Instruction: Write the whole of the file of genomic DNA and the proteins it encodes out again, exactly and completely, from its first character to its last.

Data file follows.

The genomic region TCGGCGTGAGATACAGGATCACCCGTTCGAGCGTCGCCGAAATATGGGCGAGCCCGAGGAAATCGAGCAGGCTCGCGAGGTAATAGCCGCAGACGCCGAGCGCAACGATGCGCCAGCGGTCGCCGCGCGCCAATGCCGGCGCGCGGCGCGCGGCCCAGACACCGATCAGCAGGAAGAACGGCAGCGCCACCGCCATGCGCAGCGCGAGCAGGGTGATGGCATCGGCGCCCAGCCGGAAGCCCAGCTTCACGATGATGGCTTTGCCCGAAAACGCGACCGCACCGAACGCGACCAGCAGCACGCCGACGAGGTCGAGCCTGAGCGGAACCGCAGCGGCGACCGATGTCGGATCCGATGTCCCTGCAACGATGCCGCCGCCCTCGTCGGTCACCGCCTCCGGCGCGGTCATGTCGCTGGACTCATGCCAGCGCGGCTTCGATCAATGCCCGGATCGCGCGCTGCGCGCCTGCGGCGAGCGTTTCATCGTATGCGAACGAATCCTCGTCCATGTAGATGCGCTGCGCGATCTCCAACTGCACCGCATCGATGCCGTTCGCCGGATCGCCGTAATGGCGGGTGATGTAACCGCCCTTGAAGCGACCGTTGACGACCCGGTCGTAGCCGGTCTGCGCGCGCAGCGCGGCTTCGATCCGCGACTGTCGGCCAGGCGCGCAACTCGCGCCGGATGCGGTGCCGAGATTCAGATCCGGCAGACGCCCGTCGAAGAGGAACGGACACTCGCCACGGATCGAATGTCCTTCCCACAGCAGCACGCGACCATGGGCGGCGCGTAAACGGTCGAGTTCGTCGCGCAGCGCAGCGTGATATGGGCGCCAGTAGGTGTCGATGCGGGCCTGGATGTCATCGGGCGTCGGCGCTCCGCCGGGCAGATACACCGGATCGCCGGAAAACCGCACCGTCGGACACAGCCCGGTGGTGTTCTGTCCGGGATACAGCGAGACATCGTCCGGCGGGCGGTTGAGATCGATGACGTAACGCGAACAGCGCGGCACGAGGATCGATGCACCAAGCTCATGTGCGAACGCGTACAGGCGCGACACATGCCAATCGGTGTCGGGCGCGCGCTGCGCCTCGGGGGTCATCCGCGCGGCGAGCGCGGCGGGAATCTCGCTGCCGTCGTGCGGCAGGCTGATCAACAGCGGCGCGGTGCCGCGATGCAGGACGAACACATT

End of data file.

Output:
The genomic region TCGGCGTGAGATACAGGATCACCCGTTCGAGCGTCGCCGAAATATGGGCGAGCCCGAGGAAATCGAGCAGGCTCGCGAGGTAATAGCCGCAGACGCCGAGCGCAACGATGCGCCAGCGGTCGCCGCGCGCCAATGCCGGCGCGCGGCGCGCGGCCCAGACACCGATCAGCAGGAAGAACGGCAGCGCCACCGCCATGCGCAGCGCGAGCAGGGTGATGGCATCGGCGCCCAGCCGGAAGCCCAGCTTCACGATGATGGCTTTGCCCGAAAACGCGACCGCACCGAACGCGACCAGCAGCACGCCGACGAGGTCGAGCCTGAGCGGAACCGCAGCGGCGACCGATGTCGGATCCGATGTCCCTGCAACGATGCCGCCGCCCTCGTCGGTCACCGCCTCCGGCGCGGTCATGTCGCTGGACTCATGCCAGCGCGGCTTCGATCAATGCCCGGATCGCGCGCTGCGCGCCTGCGGCGAGCGTTTCATCGTATGCGAACGAATCCTCGTCCATGTAGATGCGCTGCGCGATCTCCAACTGCACCGCATCGATGCCGTTCGCCGGATCGCCGTAATGGCGGGTGATGTAACCGCCCTTGAAGCGACCGTTGACGACCCGGTCGTAGCCGGTCTGCGCGCGCAGCGCGGCTTCGATCCGCGACTGTCGGCCAGGCGCGCAACTCGCGCCGGATGCGGTGCCGAGATTCAGATCCGGCAGACGCCCGTCGAAGAGGAACGGACACTCGCCACGGATCGAATGTCCTTCCCACAGCAGCACGCGACCATGGGCGGCGCGTAAACGGTCGAGTTCGTCGCGCAGCGCAGCGTGATATGGGCGCCAGTAGGTGTCGATGCGGGCCTGGATGTCATCGGGCGTCGGCGCTCCGCCGGGCAGATACACCGGATCGCCGGAAAACCGCACCGTCGGACACAGCCCGGTGGTGTTCTGTCCGGGATACAGCGAGACATCGTCCGGCGGGCGGTTGAGATCGATGACGTAACGCGAACAGCGCGGCACGAGGATCGATGCACCAAGCTCATGTGCGAACGCGTACAGGCGCGACACATGCCAATCGGTGTCGGGCGCGCGCTGCGCCTCGGGGGTCATCCGCGCGGCGAGCGCGGCGGGAATCTCGCTGCCGTCGTGCGGCAGGCTGATCAACAGCGGCGCGGTGCCGCGATGCAGGACGAACACATT